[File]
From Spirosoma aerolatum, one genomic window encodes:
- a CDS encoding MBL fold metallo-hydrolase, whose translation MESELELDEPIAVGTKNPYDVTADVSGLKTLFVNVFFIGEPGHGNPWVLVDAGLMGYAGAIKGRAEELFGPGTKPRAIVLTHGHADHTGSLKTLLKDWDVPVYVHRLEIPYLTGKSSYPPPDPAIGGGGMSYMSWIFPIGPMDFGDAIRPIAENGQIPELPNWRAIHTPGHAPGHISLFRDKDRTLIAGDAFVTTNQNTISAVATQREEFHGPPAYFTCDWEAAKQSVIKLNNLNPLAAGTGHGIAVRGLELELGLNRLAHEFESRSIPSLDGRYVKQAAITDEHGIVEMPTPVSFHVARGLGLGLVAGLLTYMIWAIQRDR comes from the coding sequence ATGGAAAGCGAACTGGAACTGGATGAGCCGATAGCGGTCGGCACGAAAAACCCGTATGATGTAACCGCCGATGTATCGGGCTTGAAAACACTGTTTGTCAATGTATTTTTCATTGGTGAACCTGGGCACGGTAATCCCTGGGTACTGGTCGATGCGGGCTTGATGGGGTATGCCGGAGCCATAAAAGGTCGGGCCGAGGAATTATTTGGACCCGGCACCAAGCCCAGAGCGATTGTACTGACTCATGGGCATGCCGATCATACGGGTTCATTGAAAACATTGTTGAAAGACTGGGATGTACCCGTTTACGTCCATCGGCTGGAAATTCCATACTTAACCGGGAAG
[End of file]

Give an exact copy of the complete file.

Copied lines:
From Spirosoma aerolatum, one genomic window encodes:
- a CDS encoding MBL fold metallo-hydrolase, whose translation MESELELDEPIAVGTKNPYDVTADVSGLKTLFVNVFFIGEPGHGNPWVLVDAGLMGYAGAIKGRAEELFGPGTKPRAIVLTHGHADHTGSLKTLLKDWDVPVYVHRLEIPYLTGKSSYPPPDPAIGGGGMSYMSWIFPIGPMDFGDAIRPIAENGQIPELPNWRAIHTPGHAPGHISLFRDKDRTLIAGDAFVTTNQNTISAVATQREEFHGPPAYFTCDWEAAKQSVIKLNNLNPLAAGTGHGIAVRGLELELGLNRLAHEFESRSIPSLDGRYVKQAAITDEHGIVEMPTPVSFHVARGLGLGLVAGLLTYMIWAIQRDR comes from the coding sequence ATGGAAAGCGAACTGGAACTGGATGAGCCGATAGCGGTCGGCACGAAAAACCCGTATGATGTAACCGCCGATGTATCGGGCTTGAAAACACTGTTTGTCAATGTATTTTTCATTGGTGAACCTGGGCACGGTAATCCCTGGGTACTGGTCGATGCGGGCTTGATGGGGTATGCCGGAGCCATAAAAGGTCGGGCCGAGGAATTATTTGGACCCGGCACCAAGCCCAGAGCGATTGTACTGACTCATGGGCATGCCGATCATACGGGTTCATTGAAAACATTGTTGAAAGACTGGGATGTACCCGTTTACGTCCATCGGCTGGAAATTCCATACTTAACCGGGAAG